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Atomic force microscopy (AFM)

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    Grade - MIFSQN

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Posted 13 July 2009 - 01:37 PM

The atomic force microscope (AFM) or scanning force microscope (SFM) is a very high-resolution type of scanning probe microscopy, with demonstrated resolution of fractions of a nanometer, more than 1000 times better than the optical diffraction limit. The AFM is one of the foremost tools for imaging, measuring and manipulating matter at the nanoscale. The information is gathered by "feeling" the surface with a mechanical probe. Piezoelectric* elements that facilitate tiny but accurate and precise movements on (electronic) command enable the very precise scanning. In the future, in-situ AFM may become increasingly important for the food, manufacturing, environmental and quality assurance industries.

*Piezoelectricity is the ability of some materials (notably crystals and certain ceramics, including bone) to generate an electric potential in response to applied mechanical stress. This may take the form of a separation of electric charge across the crystal lattice. If the material is not short-circuited, the applied charge induces a voltage across the material. The word is derived from the Greek piezo or piezein, which means to squeeze or press.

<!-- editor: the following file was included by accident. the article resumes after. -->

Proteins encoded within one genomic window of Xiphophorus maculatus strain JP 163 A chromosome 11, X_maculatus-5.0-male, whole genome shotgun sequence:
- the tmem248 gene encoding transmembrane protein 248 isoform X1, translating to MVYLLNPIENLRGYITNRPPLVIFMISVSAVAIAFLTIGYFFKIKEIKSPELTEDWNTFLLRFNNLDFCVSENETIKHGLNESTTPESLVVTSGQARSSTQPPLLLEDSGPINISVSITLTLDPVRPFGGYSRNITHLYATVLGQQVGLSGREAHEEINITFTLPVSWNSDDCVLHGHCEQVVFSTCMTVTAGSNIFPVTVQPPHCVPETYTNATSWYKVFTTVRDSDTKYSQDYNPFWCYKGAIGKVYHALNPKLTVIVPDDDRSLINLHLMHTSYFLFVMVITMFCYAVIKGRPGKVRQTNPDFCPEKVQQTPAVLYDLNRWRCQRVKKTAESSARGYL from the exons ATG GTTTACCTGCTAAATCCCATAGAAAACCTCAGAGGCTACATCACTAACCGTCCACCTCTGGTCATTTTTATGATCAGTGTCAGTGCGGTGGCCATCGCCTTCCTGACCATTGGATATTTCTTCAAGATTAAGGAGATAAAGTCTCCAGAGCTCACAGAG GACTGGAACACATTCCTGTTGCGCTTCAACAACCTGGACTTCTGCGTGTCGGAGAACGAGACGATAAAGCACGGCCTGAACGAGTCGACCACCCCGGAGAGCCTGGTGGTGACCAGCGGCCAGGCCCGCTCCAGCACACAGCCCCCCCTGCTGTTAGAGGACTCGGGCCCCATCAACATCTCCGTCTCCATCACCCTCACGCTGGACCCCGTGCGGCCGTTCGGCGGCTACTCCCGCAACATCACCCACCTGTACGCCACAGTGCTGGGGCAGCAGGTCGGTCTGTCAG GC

Something to read...

More about AFM.

AFM - Tutorial page

High speed AFM - Introduction

AFM in Food Reasearch

Application of AFM on rapid determination of microorganisms for food safety

Using AFM to explore food nanostructure

New techniques could help combat chocolate bloom

Nanorheological properties of casein

And something to see...

A nanoleap into the AFM

Visualization of an Atomic Force Microscope

Gerton Lab - Atomic force microscopy

Dr. Jason Hafner explains the AFM

Wii Teach You AFM

Key features of the XE-Bio AFM


    Finger Lickin' Good

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Posted 14 July 2009 - 03:12 PM

ohh.. interesting technology. But I doubt the Food Industry will require such sophisticated instrument at the moment. Everything needs to be cheap and affordable.

Having an instrument like this in a QC lab will definitely jerk up the selling price of the food product.

Perhaps more suited for R&D stage.

"World Community Grid made it possible for us to analyze in one day the number of specimens that would take approximately 130 years to complete using a traditional computer."

- Dr. David J. Foran, professor and lead researcher at The Cancer Institute of New Jersey, UMDNJ-Robert Wood Johnson Medical School.

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